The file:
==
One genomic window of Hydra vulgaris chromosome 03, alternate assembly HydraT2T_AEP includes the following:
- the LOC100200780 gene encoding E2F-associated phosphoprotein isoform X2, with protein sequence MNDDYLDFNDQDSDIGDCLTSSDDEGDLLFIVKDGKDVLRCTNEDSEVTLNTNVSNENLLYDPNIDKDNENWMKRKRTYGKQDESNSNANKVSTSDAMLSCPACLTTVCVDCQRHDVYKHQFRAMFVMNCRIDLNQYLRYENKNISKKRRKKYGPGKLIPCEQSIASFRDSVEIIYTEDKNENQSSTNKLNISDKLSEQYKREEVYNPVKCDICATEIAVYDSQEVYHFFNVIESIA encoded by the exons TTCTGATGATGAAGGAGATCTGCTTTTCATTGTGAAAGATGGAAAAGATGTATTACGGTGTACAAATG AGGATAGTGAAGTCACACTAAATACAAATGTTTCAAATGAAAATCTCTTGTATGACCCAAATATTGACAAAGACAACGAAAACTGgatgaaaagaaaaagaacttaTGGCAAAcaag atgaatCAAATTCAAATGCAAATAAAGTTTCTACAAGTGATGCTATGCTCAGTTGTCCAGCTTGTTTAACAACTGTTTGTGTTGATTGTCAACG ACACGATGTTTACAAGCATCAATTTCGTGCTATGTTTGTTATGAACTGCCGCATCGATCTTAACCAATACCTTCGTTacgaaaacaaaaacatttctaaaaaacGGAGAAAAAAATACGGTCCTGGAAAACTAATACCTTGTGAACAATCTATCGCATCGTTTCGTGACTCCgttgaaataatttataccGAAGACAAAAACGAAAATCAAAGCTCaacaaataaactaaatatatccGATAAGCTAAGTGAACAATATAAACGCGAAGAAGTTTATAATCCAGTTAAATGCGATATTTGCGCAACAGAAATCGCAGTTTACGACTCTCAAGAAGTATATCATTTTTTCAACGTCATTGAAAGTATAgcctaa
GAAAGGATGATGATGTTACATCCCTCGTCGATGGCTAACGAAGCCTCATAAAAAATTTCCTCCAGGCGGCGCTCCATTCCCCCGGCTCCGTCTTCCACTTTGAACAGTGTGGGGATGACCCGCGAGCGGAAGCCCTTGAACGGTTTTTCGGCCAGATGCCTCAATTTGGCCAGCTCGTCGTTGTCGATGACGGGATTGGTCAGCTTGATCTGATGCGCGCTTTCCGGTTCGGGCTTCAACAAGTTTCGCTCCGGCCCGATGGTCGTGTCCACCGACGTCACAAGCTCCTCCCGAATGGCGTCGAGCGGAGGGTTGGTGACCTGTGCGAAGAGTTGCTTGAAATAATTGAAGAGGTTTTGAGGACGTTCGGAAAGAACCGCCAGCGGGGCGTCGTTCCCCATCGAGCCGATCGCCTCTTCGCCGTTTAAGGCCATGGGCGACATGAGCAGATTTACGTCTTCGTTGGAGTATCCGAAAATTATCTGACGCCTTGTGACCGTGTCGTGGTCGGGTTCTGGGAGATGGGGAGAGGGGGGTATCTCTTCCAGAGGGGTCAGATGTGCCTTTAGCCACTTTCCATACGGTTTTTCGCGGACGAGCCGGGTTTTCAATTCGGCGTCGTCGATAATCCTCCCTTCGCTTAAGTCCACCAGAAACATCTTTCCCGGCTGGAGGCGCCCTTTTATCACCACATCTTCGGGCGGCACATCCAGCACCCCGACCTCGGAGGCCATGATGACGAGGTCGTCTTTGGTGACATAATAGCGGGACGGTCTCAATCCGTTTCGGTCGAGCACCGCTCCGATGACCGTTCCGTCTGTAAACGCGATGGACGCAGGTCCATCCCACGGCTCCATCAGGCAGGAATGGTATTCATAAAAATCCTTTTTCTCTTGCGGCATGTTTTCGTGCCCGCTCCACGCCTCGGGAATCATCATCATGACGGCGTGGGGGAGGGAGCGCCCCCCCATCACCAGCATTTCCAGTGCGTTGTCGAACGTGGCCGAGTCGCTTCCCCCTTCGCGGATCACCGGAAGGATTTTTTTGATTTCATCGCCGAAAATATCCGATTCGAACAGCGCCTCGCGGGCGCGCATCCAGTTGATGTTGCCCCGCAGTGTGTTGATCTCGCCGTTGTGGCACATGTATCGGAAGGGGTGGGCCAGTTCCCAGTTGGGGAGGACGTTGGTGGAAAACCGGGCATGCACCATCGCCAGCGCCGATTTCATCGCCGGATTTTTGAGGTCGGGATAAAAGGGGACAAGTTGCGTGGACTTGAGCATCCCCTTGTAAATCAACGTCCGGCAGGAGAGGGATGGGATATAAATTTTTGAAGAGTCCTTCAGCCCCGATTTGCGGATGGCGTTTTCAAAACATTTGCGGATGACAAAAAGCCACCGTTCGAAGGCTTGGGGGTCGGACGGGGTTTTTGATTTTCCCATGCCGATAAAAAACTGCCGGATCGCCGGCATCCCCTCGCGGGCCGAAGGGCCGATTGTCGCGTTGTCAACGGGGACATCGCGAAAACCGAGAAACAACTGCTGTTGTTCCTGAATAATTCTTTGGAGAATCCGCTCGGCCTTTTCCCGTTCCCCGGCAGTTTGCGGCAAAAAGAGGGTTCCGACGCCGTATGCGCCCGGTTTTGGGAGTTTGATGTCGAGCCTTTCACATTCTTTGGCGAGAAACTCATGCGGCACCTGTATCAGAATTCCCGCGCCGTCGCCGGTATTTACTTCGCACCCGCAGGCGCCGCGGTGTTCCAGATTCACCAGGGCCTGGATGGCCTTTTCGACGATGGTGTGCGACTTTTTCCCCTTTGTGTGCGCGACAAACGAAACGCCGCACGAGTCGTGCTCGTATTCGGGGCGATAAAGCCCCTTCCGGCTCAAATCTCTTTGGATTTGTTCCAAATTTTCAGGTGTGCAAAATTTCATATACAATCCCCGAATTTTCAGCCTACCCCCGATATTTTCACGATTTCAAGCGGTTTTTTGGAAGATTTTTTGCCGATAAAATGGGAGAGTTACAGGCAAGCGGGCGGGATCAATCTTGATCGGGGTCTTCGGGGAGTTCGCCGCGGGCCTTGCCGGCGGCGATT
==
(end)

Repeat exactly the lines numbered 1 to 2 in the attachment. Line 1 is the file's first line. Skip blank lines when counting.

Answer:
One genomic window of Hydra vulgaris chromosome 03, alternate assembly HydraT2T_AEP includes the following:
- the LOC100200780 gene encoding E2F-associated phosphoprotein isoform X2, with protein sequence MNDDYLDFNDQDSDIGDCLTSSDDEGDLLFIVKDGKDVLRCTNEDSEVTLNTNVSNENLLYDPNIDKDNENWMKRKRTYGKQDESNSNANKVSTSDAMLSCPACLTTVCVDCQRHDVYKHQFRAMFVMNCRIDLNQYLRYENKNISKKRRKKYGPGKLIPCEQSIASFRDSVEIIYTEDKNENQSSTNKLNISDKLSEQYKREEVYNPVKCDICATEIAVYDSQEVYHFFNVIESIA encoded by the exons TTCTGATGATGAAGGAGATCTGCTTTTCATTGTGAAAGATGGAAAAGATGTATTACGGTGTACAAATG AGGATAGTGAAGTCACACTAAATACAAATGTTTCAAATGAAAATCTCTTGTATGACCCAAATATTGACAAAGACAACGAAAACTGgatgaaaagaaaaagaacttaTGGCAAAcaag atgaatCAAATTCAAATGCAAATAAAGTTTCTACAAGTGATGCTATGCTCAGTTGTCCAGCTTGTTTAACAACTGTTTGTGTTGATTGTCAACG ACACGATGTTTACAAGCATCAATTTCGTGCTATGTTTGTTATGAACTGCCGCATCGATCTTAACCAATACCTTCGTTacgaaaacaaaaacatttctaaaaaacGGAGAAAAAAATACGGTCCTGGAAAACTAATACCTTGTGAACAATCTATCGCATCGTTTCGTGACTCCgttgaaataatttataccGAAGACAAAAACGAAAATCAAAGCTCaacaaataaactaaatatatccGATAAGCTAAGTGAACAATATAAACGCGAAGAAGTTTATAATCCAGTTAAATGCGATATTTGCGCAACAGAAATCGCAGTTTACGACTCTCAAGAAGTATATCATTTTTTCAACGTCATTGAAAGTATAgcctaa